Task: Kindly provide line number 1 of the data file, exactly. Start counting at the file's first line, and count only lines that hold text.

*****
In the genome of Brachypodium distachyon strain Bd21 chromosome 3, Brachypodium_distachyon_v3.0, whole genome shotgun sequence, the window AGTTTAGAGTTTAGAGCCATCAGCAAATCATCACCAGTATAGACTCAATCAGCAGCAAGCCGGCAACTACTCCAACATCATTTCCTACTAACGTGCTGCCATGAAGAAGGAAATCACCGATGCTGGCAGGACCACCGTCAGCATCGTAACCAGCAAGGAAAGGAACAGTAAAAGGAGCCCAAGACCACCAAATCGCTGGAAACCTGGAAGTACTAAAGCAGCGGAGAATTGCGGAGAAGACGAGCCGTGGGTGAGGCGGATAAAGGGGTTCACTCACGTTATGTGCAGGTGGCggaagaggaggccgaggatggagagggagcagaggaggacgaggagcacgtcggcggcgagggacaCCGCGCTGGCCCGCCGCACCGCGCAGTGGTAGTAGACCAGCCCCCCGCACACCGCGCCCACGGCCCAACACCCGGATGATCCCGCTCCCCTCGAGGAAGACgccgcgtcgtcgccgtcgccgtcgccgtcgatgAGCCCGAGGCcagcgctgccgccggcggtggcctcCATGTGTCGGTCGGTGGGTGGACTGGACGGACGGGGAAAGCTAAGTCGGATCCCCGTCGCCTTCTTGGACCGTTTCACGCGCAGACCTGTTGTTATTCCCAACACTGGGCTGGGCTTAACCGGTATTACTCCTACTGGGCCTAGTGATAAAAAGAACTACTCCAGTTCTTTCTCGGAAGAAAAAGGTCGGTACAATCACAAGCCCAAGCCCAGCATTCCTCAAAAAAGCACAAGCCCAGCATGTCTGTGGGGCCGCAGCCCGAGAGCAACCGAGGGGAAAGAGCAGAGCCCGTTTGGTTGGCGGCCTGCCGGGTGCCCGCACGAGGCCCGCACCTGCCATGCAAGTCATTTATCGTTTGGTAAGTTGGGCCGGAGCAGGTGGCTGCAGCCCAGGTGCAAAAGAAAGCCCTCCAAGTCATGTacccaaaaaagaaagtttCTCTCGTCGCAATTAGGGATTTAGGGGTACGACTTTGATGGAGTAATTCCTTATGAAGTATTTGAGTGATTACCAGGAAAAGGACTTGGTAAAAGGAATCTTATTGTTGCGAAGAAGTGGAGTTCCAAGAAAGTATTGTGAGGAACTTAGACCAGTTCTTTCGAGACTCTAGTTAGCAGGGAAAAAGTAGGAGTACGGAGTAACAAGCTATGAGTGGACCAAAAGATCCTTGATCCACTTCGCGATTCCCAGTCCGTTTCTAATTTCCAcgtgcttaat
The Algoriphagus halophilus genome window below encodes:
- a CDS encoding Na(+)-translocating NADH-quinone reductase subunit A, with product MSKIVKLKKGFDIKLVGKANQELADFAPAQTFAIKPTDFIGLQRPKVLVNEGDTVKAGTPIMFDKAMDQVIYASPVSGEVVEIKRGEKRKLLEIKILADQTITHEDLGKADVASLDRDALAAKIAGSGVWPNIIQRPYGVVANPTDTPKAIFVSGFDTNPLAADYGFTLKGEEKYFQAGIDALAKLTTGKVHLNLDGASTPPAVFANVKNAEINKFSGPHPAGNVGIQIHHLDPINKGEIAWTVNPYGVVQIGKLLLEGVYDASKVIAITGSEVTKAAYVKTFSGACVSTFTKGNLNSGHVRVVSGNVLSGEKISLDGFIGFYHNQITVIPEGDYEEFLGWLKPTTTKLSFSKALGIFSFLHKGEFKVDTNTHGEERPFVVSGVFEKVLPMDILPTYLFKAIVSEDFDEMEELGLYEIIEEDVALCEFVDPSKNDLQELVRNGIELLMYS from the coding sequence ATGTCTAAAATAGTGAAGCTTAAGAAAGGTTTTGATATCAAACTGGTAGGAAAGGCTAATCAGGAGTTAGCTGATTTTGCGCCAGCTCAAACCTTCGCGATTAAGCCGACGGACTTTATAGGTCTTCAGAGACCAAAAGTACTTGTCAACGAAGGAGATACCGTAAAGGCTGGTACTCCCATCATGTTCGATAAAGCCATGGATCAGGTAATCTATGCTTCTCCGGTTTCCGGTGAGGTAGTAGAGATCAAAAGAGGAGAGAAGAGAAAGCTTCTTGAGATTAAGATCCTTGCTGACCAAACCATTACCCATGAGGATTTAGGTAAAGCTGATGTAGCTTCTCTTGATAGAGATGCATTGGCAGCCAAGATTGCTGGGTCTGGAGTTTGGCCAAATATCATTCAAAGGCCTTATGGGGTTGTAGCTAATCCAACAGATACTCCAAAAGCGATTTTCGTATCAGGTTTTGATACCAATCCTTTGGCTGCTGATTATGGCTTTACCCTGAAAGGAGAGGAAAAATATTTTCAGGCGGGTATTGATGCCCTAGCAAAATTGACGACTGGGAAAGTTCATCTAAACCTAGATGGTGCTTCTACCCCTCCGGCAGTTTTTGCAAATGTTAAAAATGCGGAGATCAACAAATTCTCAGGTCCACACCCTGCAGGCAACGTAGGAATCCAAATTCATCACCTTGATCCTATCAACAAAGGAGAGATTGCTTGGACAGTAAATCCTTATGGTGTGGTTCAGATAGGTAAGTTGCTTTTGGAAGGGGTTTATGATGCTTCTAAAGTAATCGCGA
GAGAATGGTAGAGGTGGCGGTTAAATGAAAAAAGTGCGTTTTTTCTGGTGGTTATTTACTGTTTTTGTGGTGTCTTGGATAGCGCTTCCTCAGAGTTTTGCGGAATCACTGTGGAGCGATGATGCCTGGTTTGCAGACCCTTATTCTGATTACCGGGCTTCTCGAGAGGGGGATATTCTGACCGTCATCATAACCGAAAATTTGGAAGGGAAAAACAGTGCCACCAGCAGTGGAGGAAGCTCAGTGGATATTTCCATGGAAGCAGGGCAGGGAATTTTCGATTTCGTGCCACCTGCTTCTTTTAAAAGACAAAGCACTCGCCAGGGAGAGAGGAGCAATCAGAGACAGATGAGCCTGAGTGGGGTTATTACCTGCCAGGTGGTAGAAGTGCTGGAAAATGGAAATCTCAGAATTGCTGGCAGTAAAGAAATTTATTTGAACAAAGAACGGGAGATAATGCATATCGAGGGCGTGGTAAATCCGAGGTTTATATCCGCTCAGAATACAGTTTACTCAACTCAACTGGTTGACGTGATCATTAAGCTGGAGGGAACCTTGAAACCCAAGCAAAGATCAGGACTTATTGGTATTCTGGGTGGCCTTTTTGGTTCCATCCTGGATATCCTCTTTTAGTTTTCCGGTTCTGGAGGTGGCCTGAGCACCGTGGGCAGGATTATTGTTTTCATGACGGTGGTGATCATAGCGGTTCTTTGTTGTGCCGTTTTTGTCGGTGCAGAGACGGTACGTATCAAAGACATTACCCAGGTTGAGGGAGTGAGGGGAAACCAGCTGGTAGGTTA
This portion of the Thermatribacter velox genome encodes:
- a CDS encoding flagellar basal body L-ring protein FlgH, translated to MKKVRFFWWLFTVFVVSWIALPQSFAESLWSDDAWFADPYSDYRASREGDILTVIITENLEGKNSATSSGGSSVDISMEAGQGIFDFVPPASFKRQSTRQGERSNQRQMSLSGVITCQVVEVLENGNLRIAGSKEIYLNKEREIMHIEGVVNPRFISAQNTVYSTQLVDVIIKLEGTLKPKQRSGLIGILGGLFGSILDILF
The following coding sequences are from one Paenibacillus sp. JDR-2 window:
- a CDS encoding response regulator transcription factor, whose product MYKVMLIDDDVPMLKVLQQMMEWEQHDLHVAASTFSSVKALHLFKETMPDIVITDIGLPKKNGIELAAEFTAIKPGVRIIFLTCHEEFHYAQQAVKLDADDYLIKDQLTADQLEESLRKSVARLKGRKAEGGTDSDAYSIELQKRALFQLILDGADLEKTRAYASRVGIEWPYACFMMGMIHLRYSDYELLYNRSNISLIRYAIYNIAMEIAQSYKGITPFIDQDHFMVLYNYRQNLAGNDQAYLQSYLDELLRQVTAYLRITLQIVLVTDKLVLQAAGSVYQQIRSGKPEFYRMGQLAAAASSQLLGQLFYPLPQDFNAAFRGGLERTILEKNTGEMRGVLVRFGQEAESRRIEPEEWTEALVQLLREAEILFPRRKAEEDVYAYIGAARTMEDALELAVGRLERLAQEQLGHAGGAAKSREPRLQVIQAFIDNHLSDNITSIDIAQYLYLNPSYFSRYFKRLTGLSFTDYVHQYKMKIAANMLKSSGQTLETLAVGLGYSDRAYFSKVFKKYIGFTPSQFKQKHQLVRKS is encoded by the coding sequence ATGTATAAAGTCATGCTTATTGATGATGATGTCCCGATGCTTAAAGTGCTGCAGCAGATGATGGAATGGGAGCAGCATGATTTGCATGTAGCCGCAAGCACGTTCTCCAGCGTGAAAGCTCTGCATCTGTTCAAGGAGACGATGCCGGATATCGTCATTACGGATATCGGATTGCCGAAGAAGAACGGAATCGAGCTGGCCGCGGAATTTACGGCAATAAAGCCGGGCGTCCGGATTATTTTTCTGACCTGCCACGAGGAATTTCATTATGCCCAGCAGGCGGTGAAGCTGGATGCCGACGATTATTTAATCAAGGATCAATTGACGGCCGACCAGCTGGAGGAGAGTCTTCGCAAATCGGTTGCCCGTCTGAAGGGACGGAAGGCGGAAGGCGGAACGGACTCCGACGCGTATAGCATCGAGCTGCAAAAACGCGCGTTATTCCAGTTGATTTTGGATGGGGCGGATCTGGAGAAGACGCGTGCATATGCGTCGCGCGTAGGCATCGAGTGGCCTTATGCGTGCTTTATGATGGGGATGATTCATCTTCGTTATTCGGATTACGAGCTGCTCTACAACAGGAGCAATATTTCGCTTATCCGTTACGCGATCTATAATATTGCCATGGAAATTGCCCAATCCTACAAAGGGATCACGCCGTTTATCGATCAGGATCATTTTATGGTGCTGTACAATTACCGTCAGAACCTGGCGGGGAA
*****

In the genome of Brachypodium distachyon strain Bd21 chromosome 3, Brachypodium_distachyon_v3.0, whole genome shotgun sequence, the window AGTTTAGAGTTTAGAGCCATCAGCAAATCATCACCAGTATAGACTCAATCAGCAGCAAGCCGGCAACTACTCCAACATCATTTCCTACTAACGTGCTGCCATGAAGAAGGAAATCACCGATGCTGGCAGGACCACCGTCAGCATCGTAACCAGCAAGGAAAGGAACAGTAAAAGGAGCCCAAGACCACCAAATCGCTGGAAACCTGGAAGTACTAAAGCAGCGGAGAATTGCGGAGAAGACGAGCCGTGGGTGAGGCGGATAAAGGGGTTCACTCACGTTATGTGCAGGTGGCggaagaggaggccgaggatggagagggagcagaggaggacgaggagcacgtcggcggcgagggacaCCGCGCTGGCCCGCCGCACCGCGCAGTGGTAGTAGACCAGCCCCCCGCACACCGCGCCCACGGCCCAACACCCGGATGATCCCGCTCCCCTCGAGGAAGACgccgcgtcgtcgccgtcgccgtcgccgtcgatgAGCCCGAGGCcagcgctgccgccggcggtggcctcCATGTGTCGGTCGGTGGGTGGACTGGACGGACGGGGAAAGCTAAGTCGGATCCCCGTCGCCTTCTTGGACCGTTTCACGCGCAGACCTGTTGTTATTCCCAACACTGGGCTGGGCTTAACCGGTATTACTCCTACTGGGCCTAGTGATAAAAAGAACTACTCCAGTTCTTTCTCGGAAGAAAAAGGTCGGTACAATCACAAGCCCAAGCCCAGCATTCCTCAAAAAAGCACAAGCCCAGCATGTCTGTGGGGCCGCAGCCCGAGAGCAACCGAGGGGAAAGAGCAGAGCCCGTTTGGTTGGCGGCCTGCCGGGTGCCCGCACGAGGCCCGCACCTGCCATGCAAGTCATTTATCGTTTGGTAAGTTGGGCCGGAGCAGGTGGCTGCAGCCCAGGTGCAAAAGAAAGCCCTCCAAGTCATGTacccaaaaaagaaagtttCTCTCGTCGCAATTAGGGATTTAGGGGTACGACTTTGATGGAGTAATTCCTTATGAAGTATTTGAGTGATTACCAGGAAAAGGACTTGGTAAAAGGAATCTTATTGTTGCGAAGAAGTGGAGTTCCAAGAAAGTATTGTGAGGAACTTAGACCAGTTCTTTCGAGACTCTAGTTAGCAGGGAAAAAGTAGGAGTACGGAGTAACAAGCTATGAGTGGACCAAAAGATCCTTGATCCACTTCGCGATTCCCAGTCCGTTTCTAATTTCCAcgtgcttaat